I was at both games where they scored [their first goals] and it’s great to have the players playing. They’ll arrive with games under their belts and having had good pre-seasons. You want your players coming in and playing in good form which hasn’t always been the case in the past – players in and out of teams or maybe not playing as well as they can do.

While he’s obviously right footed, I’m sure you have no issues seeing a Manchester United player charging down the left wing for Wales.

[Laughs] No, not at all. I’ve got loads of mates who are Man United fans and as soon as we signed James they were asking me what he’s about. He’s an exciting player, he’s still a player who’s learning the game. Like with young wingers, his final ball and scoring more goals will all come but he can beat players with and without the ball, he can run in behind, and he’s a great character as well. He’s really level-headed, wants to be the best and from a United fan’s perspective I’m really excited and happy to see him at the club.

With Ole Gunnar Solskjaer having started his first full season at United, one theme from Sir Alex Ferguson’s time that seems to be coming through for both of you is that faith in youth.

You get such joy with coaching young players because every training session you’re seeing them improve and the enthusiasm. They’re at the start of their career when they’re hungry and want to do well. They remind you what the game’s about. Of course, they make mistakes and lack a bit of experience at times, but how else are they going to get that experience unless you give them a chance?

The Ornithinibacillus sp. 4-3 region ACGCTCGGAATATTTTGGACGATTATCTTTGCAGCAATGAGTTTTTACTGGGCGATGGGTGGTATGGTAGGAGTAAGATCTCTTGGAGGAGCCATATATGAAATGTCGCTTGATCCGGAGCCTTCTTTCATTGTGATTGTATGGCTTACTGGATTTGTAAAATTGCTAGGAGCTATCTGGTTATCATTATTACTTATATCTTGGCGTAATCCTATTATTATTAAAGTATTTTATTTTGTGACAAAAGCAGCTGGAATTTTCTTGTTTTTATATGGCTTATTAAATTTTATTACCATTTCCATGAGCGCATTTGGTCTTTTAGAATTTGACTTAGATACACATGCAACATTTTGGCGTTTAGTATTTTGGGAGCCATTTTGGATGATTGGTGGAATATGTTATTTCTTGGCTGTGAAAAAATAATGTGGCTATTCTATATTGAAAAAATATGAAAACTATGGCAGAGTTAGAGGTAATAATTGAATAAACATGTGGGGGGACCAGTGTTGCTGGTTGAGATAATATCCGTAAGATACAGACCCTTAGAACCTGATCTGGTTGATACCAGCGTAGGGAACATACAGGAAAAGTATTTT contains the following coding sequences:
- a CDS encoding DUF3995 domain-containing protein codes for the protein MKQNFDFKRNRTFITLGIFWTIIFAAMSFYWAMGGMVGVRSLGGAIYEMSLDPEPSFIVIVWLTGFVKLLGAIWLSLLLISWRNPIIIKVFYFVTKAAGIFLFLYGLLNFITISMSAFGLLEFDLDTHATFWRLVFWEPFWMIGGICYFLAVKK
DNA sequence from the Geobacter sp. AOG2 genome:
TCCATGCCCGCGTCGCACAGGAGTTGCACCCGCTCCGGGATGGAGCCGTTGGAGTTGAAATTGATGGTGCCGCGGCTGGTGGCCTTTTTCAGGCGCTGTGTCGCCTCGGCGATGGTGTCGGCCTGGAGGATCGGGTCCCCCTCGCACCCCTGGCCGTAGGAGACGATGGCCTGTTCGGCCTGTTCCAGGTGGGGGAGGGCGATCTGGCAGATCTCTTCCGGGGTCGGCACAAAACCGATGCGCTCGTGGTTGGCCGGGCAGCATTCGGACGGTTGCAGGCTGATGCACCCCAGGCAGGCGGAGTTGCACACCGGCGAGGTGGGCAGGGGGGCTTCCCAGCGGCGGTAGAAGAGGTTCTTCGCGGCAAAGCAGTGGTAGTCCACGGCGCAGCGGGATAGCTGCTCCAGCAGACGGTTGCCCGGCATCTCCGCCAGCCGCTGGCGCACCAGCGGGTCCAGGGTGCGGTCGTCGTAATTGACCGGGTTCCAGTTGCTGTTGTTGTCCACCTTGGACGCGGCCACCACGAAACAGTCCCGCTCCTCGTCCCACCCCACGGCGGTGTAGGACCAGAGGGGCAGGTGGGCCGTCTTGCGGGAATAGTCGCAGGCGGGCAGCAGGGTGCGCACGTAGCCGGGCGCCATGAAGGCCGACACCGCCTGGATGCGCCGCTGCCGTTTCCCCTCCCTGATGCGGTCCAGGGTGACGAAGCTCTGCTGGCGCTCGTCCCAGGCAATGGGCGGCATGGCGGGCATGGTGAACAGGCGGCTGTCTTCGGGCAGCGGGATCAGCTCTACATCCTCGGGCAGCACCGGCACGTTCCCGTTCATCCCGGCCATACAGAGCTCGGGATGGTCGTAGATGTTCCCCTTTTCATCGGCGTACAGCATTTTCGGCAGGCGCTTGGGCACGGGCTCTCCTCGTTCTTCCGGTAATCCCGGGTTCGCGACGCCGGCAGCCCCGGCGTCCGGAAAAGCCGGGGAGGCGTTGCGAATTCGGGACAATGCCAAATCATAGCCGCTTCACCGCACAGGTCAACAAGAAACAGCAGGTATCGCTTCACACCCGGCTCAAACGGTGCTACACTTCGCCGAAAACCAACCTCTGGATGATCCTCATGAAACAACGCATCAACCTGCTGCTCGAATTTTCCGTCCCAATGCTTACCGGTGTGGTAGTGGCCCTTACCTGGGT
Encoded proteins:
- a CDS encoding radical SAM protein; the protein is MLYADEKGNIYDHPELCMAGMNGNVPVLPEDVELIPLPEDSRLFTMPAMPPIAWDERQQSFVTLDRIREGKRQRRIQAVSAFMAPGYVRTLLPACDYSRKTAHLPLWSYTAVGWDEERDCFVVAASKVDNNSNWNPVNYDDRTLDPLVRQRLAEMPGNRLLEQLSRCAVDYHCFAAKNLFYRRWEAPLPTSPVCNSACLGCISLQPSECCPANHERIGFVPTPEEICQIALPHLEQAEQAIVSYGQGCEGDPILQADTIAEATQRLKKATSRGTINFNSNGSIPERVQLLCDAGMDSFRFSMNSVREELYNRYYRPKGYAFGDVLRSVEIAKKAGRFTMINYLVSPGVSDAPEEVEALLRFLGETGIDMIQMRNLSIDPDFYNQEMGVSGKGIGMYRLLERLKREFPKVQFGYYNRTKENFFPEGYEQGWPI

Looking ahead there, EURO 2020 qualifying started off perfectly but these last two defeats have left you in a tough spot.

It was tough for us because I think both games could have seen all three results, really, but unfortunately we lost both of them. It was two tough away games in the middle of June, the conditions in Croatia were really challenging because it was so hot and the players had just finished the season four or five weeks earlier. But it’s just the fine details, we’re not that far away. A little bit of luck, putting away those chances as it’s fine margins and we didn’t come out on top in those games. I’ve got faith in the talent we’ve got and now it’s about trying to gain a bit of momentum against Azerbaijan, which we’re not taking for granted. These are the games that we need to win at home if we’ve still got aspirations and then carry that into two tough games – Slovakia away and Croatia at home.

Hungary are of course performing very well, while Croatia were the obvious heavyweights in the group. How do you see the group panning out with you having to make up some ground after one win in three?

We’re ending on that home advantage. We’ve got three games at home now, but then again two tough away games in Slovakia and Azerbaijan because of the trip and how far away it is. It’s a real competitive group – everyone’s lost so far – everyone can beat each other. I knew that Hungary were a decent team beforehand, but I think they’ve surprised a lot of people with their results and they’re top of the league, together with a very competitive Slovakia team, who just won 5-0. The good thing for me is that teams will still take points off each other. What we’ve got to do is try to set ourselves a target that will get us to qualify.

Your old team-mate Phil Neville is in the final three of The Best FIFA Women’s Coach, as well.

The women’s game in general has just gone from strength to strength. It was great to watch Phil’s experience during the summer and he’s done well. Phil has always been someone who was nailed on to go into coaching, whether it be as a coach or a manager and I know that he’s enjoying it a lot. I wish him all the best as he’s a great lad and someone who has done all he can to be the best coach.